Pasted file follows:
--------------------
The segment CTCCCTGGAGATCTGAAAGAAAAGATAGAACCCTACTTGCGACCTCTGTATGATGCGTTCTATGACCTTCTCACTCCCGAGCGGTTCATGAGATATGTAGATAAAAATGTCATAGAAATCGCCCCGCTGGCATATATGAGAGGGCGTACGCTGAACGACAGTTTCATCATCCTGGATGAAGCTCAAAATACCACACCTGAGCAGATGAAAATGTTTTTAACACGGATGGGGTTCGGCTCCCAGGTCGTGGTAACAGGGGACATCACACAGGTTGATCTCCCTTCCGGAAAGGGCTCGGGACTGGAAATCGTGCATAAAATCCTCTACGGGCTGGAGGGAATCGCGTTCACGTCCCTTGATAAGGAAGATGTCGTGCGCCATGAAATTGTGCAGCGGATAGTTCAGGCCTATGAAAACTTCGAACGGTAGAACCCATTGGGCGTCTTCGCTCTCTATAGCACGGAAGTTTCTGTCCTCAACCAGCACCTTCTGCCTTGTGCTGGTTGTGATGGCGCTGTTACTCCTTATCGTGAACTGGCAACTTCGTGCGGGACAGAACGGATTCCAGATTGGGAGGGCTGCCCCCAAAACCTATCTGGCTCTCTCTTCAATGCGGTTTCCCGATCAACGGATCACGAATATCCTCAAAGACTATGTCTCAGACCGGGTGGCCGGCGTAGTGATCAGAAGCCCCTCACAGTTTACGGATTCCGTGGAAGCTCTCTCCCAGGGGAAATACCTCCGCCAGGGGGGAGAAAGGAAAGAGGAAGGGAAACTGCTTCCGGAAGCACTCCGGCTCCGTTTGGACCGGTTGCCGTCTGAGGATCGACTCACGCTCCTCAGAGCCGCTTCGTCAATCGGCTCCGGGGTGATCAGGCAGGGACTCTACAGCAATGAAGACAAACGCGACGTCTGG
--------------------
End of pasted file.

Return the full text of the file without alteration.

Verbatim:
The segment CTCCCTGGAGATCTGAAAGAAAAGATAGAACCCTACTTGCGACCTCTGTATGATGCGTTCTATGACCTTCTCACTCCCGAGCGGTTCATGAGATATGTAGATAAAAATGTCATAGAAATCGCCCCGCTGGCATATATGAGAGGGCGTACGCTGAACGACAGTTTCATCATCCTGGATGAAGCTCAAAATACCACACCTGAGCAGATGAAAATGTTTTTAACACGGATGGGGTTCGGCTCCCAGGTCGTGGTAACAGGGGACATCACACAGGTTGATCTCCCTTCCGGAAAGGGCTCGGGACTGGAAATCGTGCATAAAATCCTCTACGGGCTGGAGGGAATCGCGTTCACGTCCCTTGATAAGGAAGATGTCGTGCGCCATGAAATTGTGCAGCGGATAGTTCAGGCCTATGAAAACTTCGAACGGTAGAACCCATTGGGCGTCTTCGCTCTCTATAGCACGGAAGTTTCTGTCCTCAACCAGCACCTTCTGCCTTGTGCTGGTTGTGATGGCGCTGTTACTCCTTATCGTGAACTGGCAACTTCGTGCGGGACAGAACGGATTCCAGATTGGGAGGGCTGCCCCCAAAACCTATCTGGCTCTCTCTTCAATGCGGTTTCCCGATCAACGGATCACGAATATCCTCAAAGACTATGTCTCAGACCGGGTGGCCGGCGTAGTGATCAGAAGCCCCTCACAGTTTACGGATTCCGTGGAAGCTCTCTCCCAGGGGAAATACCTCCGCCAGGGGGGAGAAAGGAAAGAGGAAGGGAAACTGCTTCCGGAAGCACTCCGGCTCCGTTTGGACCGGTTGCCGTCTGAGGATCGACTCACGCTCCTCAGAGCCGCTTCGTCAATCGGCTCCGGGGTGATCAGGCAGGGACTCTACAGCAATGAAGACAAACGCGACGTCTGG